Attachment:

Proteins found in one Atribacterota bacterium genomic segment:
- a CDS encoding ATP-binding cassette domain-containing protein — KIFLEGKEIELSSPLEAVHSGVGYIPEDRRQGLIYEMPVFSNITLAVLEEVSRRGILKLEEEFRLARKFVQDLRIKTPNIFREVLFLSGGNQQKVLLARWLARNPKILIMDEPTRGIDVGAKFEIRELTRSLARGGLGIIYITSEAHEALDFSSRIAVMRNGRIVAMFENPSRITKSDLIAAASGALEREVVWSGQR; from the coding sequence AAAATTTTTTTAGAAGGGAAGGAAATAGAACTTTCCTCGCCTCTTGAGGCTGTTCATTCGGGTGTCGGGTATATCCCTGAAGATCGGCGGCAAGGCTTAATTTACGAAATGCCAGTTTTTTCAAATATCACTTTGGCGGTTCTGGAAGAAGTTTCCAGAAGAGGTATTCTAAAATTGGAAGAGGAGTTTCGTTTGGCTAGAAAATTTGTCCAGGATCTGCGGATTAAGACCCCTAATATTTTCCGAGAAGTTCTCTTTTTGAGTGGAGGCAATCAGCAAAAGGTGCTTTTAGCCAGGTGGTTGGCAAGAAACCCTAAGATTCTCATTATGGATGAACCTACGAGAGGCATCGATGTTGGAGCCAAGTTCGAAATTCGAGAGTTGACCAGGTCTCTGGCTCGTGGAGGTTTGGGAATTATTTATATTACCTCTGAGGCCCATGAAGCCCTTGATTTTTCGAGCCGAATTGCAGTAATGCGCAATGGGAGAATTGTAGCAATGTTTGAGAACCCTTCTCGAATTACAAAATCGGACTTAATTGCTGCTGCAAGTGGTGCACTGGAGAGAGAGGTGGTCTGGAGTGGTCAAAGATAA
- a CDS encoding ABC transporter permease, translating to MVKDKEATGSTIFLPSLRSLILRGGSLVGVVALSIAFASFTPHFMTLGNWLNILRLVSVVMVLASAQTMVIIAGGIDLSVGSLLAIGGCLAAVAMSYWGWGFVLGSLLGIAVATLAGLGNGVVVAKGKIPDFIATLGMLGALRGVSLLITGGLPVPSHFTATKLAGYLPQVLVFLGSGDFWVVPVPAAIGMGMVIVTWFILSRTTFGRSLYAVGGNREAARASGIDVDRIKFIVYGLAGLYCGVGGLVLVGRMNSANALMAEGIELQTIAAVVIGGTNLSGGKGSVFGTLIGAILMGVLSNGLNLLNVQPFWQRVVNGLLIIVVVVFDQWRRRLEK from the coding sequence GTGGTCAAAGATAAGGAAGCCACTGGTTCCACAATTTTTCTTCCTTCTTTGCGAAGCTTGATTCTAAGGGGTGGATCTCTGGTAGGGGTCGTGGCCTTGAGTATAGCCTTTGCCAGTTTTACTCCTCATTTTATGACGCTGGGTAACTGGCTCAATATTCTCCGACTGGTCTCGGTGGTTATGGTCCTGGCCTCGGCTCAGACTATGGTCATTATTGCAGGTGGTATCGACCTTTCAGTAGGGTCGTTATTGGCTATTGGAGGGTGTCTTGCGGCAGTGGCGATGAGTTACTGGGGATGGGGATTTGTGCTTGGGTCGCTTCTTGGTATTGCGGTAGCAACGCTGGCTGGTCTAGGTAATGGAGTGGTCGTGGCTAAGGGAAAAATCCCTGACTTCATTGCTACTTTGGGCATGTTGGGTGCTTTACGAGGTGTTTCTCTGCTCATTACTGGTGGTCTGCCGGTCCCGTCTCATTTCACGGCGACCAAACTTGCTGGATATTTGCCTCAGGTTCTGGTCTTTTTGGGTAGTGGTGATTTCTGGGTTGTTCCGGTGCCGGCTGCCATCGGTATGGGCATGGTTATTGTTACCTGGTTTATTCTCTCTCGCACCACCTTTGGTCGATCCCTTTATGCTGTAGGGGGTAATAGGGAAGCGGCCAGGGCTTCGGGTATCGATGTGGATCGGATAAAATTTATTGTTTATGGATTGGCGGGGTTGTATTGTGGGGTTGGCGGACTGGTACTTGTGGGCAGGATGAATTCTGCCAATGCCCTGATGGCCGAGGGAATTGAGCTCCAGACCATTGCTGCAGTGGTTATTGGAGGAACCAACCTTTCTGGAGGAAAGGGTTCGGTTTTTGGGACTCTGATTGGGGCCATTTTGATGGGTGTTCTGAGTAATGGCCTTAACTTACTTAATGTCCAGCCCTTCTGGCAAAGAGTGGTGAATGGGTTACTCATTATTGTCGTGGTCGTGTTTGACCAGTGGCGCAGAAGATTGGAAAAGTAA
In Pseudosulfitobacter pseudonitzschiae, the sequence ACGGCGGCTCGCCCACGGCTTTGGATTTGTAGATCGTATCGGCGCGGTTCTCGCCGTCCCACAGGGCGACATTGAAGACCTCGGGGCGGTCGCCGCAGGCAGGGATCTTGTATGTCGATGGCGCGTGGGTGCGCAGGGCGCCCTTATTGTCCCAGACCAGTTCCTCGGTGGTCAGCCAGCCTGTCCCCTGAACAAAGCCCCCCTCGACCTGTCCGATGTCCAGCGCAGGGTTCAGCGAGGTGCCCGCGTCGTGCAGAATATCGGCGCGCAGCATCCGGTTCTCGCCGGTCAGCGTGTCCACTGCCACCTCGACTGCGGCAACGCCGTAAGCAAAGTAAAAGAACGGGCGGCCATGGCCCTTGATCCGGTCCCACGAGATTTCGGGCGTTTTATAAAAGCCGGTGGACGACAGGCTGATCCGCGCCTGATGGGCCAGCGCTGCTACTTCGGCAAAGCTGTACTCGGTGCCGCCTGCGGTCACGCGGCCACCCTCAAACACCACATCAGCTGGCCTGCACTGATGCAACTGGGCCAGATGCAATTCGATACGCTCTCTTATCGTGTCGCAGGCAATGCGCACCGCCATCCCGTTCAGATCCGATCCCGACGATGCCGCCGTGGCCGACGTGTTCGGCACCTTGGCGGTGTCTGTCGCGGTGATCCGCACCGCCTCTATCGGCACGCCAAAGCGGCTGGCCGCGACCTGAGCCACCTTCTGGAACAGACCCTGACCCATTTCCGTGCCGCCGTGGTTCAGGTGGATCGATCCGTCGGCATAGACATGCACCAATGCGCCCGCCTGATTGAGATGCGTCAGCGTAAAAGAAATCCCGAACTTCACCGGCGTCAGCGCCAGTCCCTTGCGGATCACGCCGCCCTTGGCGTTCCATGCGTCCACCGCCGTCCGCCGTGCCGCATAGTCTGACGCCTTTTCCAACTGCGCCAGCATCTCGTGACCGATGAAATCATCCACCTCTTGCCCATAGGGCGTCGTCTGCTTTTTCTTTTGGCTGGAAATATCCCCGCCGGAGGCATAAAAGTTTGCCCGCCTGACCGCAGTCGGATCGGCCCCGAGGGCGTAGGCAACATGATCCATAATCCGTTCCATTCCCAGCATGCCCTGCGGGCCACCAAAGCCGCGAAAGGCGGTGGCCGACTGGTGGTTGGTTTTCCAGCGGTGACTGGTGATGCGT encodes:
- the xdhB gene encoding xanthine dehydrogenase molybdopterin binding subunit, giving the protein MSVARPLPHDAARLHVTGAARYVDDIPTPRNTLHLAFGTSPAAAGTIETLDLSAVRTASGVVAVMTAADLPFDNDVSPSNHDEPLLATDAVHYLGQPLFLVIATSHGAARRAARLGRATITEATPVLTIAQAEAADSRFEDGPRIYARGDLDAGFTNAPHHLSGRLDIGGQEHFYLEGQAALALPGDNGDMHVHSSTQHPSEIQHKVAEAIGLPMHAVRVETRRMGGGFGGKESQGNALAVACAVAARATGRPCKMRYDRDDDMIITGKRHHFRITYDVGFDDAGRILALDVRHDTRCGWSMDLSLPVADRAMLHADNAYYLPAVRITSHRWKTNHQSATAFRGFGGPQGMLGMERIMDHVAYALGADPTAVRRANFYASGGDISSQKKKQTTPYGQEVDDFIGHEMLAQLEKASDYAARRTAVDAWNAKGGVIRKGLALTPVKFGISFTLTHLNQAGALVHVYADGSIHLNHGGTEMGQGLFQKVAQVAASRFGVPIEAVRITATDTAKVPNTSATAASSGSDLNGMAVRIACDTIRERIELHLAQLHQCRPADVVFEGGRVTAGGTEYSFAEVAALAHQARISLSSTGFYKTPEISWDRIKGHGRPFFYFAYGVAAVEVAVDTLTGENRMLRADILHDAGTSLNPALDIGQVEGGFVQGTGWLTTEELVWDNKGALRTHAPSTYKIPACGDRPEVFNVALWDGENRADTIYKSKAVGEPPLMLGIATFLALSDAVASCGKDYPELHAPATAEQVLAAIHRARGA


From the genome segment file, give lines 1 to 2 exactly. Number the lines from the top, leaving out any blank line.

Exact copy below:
Proteins found in one Atribacterota bacterium genomic segment:
- a CDS encoding ATP-binding cassette domain-containing protein — KIFLEGKEIELSSPLEAVHSGVGYIPEDRRQGLIYEMPVFSNITLAVLEEVSRRGILKLEEEFRLARKFVQDLRIKTPNIFREVLFLSGGNQQKVLLARWLARNPKILIMDEPTRGIDVGAKFEIRELTRSLARGGLGIIYITSEAHEALDFSSRIAVMRNGRIVAMFENPSRITKSDLIAAASGALEREVVWSGQR; from the coding sequence AAAATTTTTTTAGAAGGGAAGGAAATAGAACTTTCCTCGCCTCTTGAGGCTGTTCATTCGGGTGTCGGGTATATCCCTGAAGATCGGCGGCAAGGCTTAATTTACGAAATGCCAGTTTTTTCAAATATCACTTTGGCGGTTCTGGAAGAAGTTTCCAGAAGAGGTATTCTAAAATTGGAAGAGGAGTTTCGTTTGGCTAGAAAATTTGTCCAGGATCTGCGGATTAAGACCCCTAATATTTTCCGAGAAGTTCTCTTTTTGAGTGGAGGCAATCAGCAAAAGGTGCTTTTAGCCAGGTGGTTGGCAAGAAACCCTAAGATTCTCATTATGGATGAACCTACGAGAGGCATCGATGTTGGAGCCAAGTTCGAAATTCGAGAGTTGACCAGGTCTCTGGCTCGTGGAGGTTTGGGAATTATTTATATTACCTCTGAGGCCCATGAAGCCCTTGATTTTTCGAGCCGAATTGCAGTAATGCGCAATGGGAGAATTGTAGCAATGTTTGAGAACCCTTCTCGAATTACAAAATCGGACTTAATTGCTGCTGCAAGTGGTGCACTGGAGAGAGAGGTGGTCTGGAGTGGTCAAAGATAA